'He is a class act. He plays exactly the same way when he plays for India.'
'He is a fantastic one-day cricketer. He will do well in the World Cup.'
Delhi Capitals advisor Sourav Ganguly described Shikhar Dhawan as one of the best opening batsmen in the world while revealing that his franchise was “desperate” to rope in the left-hander after he left Sunrisers Hyderabad.
Back with his home team after being traded with Vijay Shankar, Shabaz Nadeem and Abhishek Sharma, the India opener regained his touch to smash an unbeaten 97 from 63 balls and script a seven-wicket win for Delhi Capitals over Kolkata Knight Riders, in Kolkata, on Friday night.
"Probably he's one of the best opening batsmen in the world. We were desperate for Shikhar Dhawan when we heard that he's going to leave SRH. Good that he is coming off.
"It is an important phase of the tournament. It's good to see Shikhar get a good score with the tournament entering the second phase," Ganguly said at the post-match press conference.
"It was more like a Shikhar Dhawan innings. Once he gets set, he takes the game away. He is a class act. He plays exactly the same way when he plays for India. He's been scoring consistently in the shorter format in International cricket," he added.
Chasing 179 for victory, Dhawan was, however, denied a maiden T20 century after Colin Ingram hit the winning runs with a six off Piyush Chawla to seal victory with seven balls to spare.
"Hundreds are not always possible in T20 cricket. The important thing is to win the match," said Ganguly.
Speaking about the upcoming World Cup, Ganguly pointed out that Dhawan was adjudged ‘Best batsman’ during India's runners-up finish at the Champions Trophy 2017 in England.
"World Cup is a different format but Shikhar plays very well in England. He is a fantastic one-day cricketer. He will do well in the World Cup. He was the batsman of the series in the Champions Trophy," said the former left-handed batsman.
Friday’s victory catapulted Delhi to the top-four and Ganguly felt his team bowled exceptionally well.
"We bowled exceptionally well to restrict KKR to 178 for seven; it was actually a 200-run pitch. We chased it down easily. It's always great winning here."
Delhi were 57/2 inside power play but Dhawan's century and his partnership with Rishabh Pant turned things around for Delhi. Dashing wicketkeeper-batsman Pant, on his part, showed immense maturity as he played second fiddle to Dhawan during his 31-ball 46.
"Rishabh played according to the situation; we pushed him up to four, to give him more opportunity to bat. He is a great talent. He is only going to get better along with Prithvi Shaw, Shreyas Iyer," Ganguly said.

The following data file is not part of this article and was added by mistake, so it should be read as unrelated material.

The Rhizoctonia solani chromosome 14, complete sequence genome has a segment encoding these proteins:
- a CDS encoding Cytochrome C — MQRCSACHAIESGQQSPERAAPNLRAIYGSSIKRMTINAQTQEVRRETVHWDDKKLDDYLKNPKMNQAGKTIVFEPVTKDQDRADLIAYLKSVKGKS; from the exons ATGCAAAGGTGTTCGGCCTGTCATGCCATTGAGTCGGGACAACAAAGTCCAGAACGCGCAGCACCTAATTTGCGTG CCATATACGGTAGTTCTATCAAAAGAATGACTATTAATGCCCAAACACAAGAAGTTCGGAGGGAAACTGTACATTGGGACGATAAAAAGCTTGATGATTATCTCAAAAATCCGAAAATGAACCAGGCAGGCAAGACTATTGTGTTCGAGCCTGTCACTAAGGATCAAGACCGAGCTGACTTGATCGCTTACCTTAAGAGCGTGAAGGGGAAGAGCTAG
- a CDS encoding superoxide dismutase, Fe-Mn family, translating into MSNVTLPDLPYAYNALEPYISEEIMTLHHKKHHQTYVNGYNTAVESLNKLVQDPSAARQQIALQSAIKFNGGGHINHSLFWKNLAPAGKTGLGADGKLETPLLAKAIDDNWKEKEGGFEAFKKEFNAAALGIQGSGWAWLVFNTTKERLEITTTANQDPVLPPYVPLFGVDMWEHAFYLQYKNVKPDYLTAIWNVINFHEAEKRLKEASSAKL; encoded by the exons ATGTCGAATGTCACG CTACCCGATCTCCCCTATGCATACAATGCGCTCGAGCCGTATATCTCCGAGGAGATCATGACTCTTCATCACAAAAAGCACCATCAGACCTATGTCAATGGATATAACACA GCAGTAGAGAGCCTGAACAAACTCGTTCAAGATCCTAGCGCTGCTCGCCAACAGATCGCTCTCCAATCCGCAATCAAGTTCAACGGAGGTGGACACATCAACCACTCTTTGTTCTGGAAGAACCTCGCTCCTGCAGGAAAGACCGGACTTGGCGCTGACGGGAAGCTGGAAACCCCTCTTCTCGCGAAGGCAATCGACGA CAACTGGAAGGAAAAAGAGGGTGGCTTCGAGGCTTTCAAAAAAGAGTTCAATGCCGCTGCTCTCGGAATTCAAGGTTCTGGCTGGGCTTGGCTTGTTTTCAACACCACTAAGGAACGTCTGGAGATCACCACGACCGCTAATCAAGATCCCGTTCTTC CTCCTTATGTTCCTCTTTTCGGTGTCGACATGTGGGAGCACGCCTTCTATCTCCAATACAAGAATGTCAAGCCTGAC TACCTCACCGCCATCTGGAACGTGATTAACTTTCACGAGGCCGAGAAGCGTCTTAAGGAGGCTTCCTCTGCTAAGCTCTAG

On Delhi's decision to field after Shreyas Iyer won the toss.
"In T20s, you normally chase on great pitches. Chasing becomes easier because of the dew factor. So most of the teams look to chase," he said.
"KKR play here (Eden Gardens) everyday; I don't," Ganguly said, when asked if KKR misread the wicket.
Stating that there is still a long way to go in the tournament, he added: "Every game is important, because the goal is to be in the last four."
Ganguly also made a special mention of Ishant Sharma, who bowled a wicket maiden, dismissing Englishman Joe Denly for a golden duck on his IPL debut.
"The best part of the game was how we bowled in the match. When we took Ishant Sharma, many said that he is a Test bowler, but he has been the best bowler for the last six-odd matches."
Asked if their bowlers had a special plan for danger man Andre Russell, he said: "For Russell, there is only one plan, keep praying that he hits one up in the air and is caught."
On his new role, Ganguly said: "It is much more difficult to sit in the dug-out than playing in the middle." Ganguly insisted that he and his new partner in Delhi's head coach and former Australian rival Ricky Ponting were determined to turn Delhi's fortunes around.
"We are determined to turn this team around. Both of us have played in teams which have won around the world. So there's a lot of self-pride in turning teams around."
Ganguly was at the centre of attention for his dual role as IPL franchise Delhi Capitals advisor while serving as the president of Cricket Association of Bengal. There were talks of "conflict of interest" with few of his detractors claiming that he would have 'a say' in pitch preparation at Eden Gardens.
Asked about it, he replied: "I have played so much cricket and seen so much cricket that I don't need to do all those things. Good teams will play on all pitches, and we are a good side. I know many stories are cooked up, but I can't do anything about it. KKR was my team, DC is also my team."